Prosecutors in the case against Occupy protestor Malcolm Harris have hit a roadblock because Twitter refused to cooperate. Hit the jump for details on the case Twitter has filed.

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Twitter is stepping up its legal battle for users’ privacy: First it fought to reveal secret warrantless law enforcement requests for its users’ data. Now it’s fighting to block one such request altogether.

In a motion (PDF here) filed yesterday in a New York state court, Twitter asked a judge to block a subpoena that would force the company to turn over the data of Malcolm Harris, a participant in the Occupy Wall Street protests who was arrested in a demonstration on the Brooklyn Bridge in October for “disorderly conduct.”

The prosecutors in the case have sent Twitter what’s known as a 2703 order, which allows prosecutors to access some types of a user’s data without a warrant under the Stored Communications Act (SCA).

In its motion, Twitter offers three arguments against turning over that data: First, that the data belongs to Harris under Twitter’s terms of service, and handing it over would violate both those terms of service and the SCA. Second, it argues that handing over Harris’s data would violate the Fourth Amendment’s protections against searches without a warrant, which it argues applies even when the government is seeking information about allegedly public activities like a user’s tweets. And third, it points out that Twitter is in California, and argues that the New York prosecutors need to make their case to a California court to obtain Twitter’s data.

Twitter’s bold legal move isn’t the first time it’s taken a stand against warrantless requests for its data. In January of 2011 it revealed to three associates of WikiLeaks that their data had been sought in a secret grand jury investigation. (Other services like Google and Facebook were likely subpoenaed as well, without notifying the WikiLeakers.) And earlier this year it notified Harris of the subpoena for his data. He fought the order, but lost on the grounds that the data being sought was held by Twitter, not Harris.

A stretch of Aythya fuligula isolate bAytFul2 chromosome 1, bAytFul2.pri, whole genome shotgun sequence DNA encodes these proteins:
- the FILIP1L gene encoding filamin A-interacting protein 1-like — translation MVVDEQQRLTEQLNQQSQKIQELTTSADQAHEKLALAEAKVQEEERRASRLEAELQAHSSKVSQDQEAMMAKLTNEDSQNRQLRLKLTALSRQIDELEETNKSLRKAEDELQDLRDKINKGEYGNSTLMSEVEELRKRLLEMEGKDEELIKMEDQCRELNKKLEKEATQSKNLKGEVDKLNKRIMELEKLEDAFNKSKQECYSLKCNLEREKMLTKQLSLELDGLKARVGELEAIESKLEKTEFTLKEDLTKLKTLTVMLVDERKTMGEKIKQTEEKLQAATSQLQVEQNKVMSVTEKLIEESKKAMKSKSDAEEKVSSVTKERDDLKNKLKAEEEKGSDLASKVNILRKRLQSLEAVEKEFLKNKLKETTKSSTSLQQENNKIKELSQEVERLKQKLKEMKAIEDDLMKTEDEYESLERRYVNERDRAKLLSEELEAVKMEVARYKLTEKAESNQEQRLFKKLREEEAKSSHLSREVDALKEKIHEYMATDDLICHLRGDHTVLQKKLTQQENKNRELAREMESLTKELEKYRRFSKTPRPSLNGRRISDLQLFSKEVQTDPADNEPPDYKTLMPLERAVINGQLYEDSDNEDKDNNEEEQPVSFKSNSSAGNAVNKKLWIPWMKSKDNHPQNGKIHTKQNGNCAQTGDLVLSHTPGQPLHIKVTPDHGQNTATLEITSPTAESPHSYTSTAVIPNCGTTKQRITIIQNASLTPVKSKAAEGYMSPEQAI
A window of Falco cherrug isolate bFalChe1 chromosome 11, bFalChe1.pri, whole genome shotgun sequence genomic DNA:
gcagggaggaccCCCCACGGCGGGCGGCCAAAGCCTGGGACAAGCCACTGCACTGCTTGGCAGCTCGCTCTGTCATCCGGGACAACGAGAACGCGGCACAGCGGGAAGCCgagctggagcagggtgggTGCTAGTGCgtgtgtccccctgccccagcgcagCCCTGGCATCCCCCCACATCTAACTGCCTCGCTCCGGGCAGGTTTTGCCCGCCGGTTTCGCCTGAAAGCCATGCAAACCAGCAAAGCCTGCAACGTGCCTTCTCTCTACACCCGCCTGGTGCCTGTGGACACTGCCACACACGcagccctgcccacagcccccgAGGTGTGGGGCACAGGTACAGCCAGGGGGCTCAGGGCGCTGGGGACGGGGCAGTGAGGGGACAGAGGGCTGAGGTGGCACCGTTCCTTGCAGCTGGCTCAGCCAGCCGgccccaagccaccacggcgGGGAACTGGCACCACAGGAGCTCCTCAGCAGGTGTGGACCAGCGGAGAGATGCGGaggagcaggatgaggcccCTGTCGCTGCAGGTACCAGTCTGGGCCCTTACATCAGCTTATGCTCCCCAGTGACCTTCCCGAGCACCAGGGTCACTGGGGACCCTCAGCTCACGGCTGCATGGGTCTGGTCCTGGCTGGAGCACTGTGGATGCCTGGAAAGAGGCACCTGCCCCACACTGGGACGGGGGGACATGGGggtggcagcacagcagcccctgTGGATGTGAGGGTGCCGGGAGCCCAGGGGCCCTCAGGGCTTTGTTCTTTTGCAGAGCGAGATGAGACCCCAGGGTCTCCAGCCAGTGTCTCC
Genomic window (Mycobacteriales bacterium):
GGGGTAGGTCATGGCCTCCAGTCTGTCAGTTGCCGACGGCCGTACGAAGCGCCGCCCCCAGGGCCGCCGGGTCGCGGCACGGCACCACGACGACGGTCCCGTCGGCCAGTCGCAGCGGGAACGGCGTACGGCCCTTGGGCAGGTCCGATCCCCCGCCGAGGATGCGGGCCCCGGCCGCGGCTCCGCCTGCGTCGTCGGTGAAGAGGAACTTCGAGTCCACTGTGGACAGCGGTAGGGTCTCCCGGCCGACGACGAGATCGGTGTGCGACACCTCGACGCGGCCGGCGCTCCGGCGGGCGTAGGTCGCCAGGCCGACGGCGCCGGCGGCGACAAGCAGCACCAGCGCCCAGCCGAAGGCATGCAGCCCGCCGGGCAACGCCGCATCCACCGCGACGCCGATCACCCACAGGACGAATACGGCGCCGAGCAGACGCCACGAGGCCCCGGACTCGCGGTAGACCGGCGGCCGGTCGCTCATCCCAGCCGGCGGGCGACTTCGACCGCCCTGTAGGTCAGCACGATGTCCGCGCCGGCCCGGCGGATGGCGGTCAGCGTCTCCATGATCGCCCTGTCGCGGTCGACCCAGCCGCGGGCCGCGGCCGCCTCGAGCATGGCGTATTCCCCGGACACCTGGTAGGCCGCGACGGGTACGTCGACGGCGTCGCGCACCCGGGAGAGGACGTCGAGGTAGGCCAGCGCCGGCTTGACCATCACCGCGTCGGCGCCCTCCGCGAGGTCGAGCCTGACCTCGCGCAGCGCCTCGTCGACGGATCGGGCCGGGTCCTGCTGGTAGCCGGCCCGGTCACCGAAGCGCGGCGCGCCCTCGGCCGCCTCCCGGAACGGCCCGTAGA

That’s why Twitter’s move to fight the subpoena is “a big deal,” as ACLU attorney Aden Fine has written in a blog post. “Law enforcement agencies—both the federal government and state and city entities—are becoming increasingly aggressive in their attempts to obtain information about what people are doing on the Internet. And while the individual Internet users can try to defend their rights in the rare circumstances in which they find out about the requests before their information is turned over, that may not be enough…If Internet users cannot protect their own constitutional rights, the only hope is that Internet companies do so.”

Just what prosecutors hope to get from Harris’s Twitter records isn’t exactly clear. In the ruling that denied Harris’s own motion to block the subpoena of his Twitter information, prosecutors wrote that “the information sought by the subpoena is needed to refute the defendant’s anticipated defense, that the police either led or escorted the defendant onto stepping onto the roadway of the Brooklyn Bridge.” It’s worth noting that all of Harris’s data, including private direct messages and deleted tweets, would likely be included in the subpoena.

Harris has deleted all public tweets before February, and has told Gawker that he had no idea what the prosecutors were looking for. In a March message, he wrote that the case “is [the] legal equivalent of busting a party with loud noise and demanding my phone records for 3.5 months to see if I helped plan it.”

Here’s Twitter’s motion